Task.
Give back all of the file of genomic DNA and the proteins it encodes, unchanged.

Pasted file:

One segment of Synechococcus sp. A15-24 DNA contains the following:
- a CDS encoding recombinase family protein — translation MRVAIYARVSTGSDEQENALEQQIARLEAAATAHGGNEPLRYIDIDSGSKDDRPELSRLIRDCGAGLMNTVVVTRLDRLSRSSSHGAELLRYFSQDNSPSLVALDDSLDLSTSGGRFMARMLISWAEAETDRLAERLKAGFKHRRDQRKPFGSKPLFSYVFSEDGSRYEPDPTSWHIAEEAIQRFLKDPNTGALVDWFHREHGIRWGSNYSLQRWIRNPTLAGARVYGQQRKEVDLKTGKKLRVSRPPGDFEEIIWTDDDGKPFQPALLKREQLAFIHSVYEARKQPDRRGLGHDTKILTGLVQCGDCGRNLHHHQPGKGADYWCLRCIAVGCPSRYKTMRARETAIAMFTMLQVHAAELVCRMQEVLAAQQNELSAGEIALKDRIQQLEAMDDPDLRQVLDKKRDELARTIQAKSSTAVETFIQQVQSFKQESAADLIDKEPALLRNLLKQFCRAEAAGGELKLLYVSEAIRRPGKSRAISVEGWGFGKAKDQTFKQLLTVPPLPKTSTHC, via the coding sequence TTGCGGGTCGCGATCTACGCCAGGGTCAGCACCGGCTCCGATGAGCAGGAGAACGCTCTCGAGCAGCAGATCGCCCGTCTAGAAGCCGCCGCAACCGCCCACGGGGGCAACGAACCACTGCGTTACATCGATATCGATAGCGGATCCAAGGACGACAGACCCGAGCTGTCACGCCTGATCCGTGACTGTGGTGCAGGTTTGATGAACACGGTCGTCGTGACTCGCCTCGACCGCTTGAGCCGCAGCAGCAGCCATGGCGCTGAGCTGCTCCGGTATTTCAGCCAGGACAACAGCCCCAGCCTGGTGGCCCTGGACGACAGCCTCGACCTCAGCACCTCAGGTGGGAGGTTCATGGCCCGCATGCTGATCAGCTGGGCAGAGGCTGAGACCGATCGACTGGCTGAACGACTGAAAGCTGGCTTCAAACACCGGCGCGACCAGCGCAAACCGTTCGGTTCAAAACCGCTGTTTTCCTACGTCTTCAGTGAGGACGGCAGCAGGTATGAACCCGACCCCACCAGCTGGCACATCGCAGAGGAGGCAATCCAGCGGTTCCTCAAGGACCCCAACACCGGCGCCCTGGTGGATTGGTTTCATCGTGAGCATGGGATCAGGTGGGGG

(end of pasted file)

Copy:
One segment of Synechococcus sp. A15-24 DNA contains the following:
- a CDS encoding recombinase family protein — translation MRVAIYARVSTGSDEQENALEQQIARLEAAATAHGGNEPLRYIDIDSGSKDDRPELSRLIRDCGAGLMNTVVVTRLDRLSRSSSHGAELLRYFSQDNSPSLVALDDSLDLSTSGGRFMARMLISWAEAETDRLAERLKAGFKHRRDQRKPFGSKPLFSYVFSEDGSRYEPDPTSWHIAEEAIQRFLKDPNTGALVDWFHREHGIRWGSNYSLQRWIRNPTLAGARVYGQQRKEVDLKTGKKLRVSRPPGDFEEIIWTDDDGKPFQPALLKREQLAFIHSVYEARKQPDRRGLGHDTKILTGLVQCGDCGRNLHHHQPGKGADYWCLRCIAVGCPSRYKTMRARETAIAMFTMLQVHAAELVCRMQEVLAAQQNELSAGEIALKDRIQQLEAMDDPDLRQVLDKKRDELARTIQAKSSTAVETFIQQVQSFKQESAADLIDKEPALLRNLLKQFCRAEAAGGELKLLYVSEAIRRPGKSRAISVEGWGFGKAKDQTFKQLLTVPPLPKTSTHC, via the coding sequence TTGCGGGTCGCGATCTACGCCAGGGTCAGCACCGGCTCCGATGAGCAGGAGAACGCTCTCGAGCAGCAGATCGCCCGTCTAGAAGCCGCCGCAACCGCCCACGGGGGCAACGAACCACTGCGTTACATCGATATCGATAGCGGATCCAAGGACGACAGACCCGAGCTGTCACGCCTGATCCGTGACTGTGGTGCAGGTTTGATGAACACGGTCGTCGTGACTCGCCTCGACCGCTTGAGCCGCAGCAGCAGCCATGGCGCTGAGCTGCTCCGGTATTTCAGCCAGGACAACAGCCCCAGCCTGGTGGCCCTGGACGACAGCCTCGACCTCAGCACCTCAGGTGGGAGGTTCATGGCCCGCATGCTGATCAGCTGGGCAGAGGCTGAGACCGATCGACTGGCTGAACGACTGAAAGCTGGCTTCAAACACCGGCGCGACCAGCGCAAACCGTTCGGTTCAAAACCGCTGTTTTCCTACGTCTTCAGTGAGGACGGCAGCAGGTATGAACCCGACCCCACCAGCTGGCACATCGCAGAGGAGGCAATCCAGCGGTTCCTCAAGGACCCCAACACCGGCGCCCTGGTGGATTGGTTTCATCGTGAGCATGGGATCAGGTGGGGG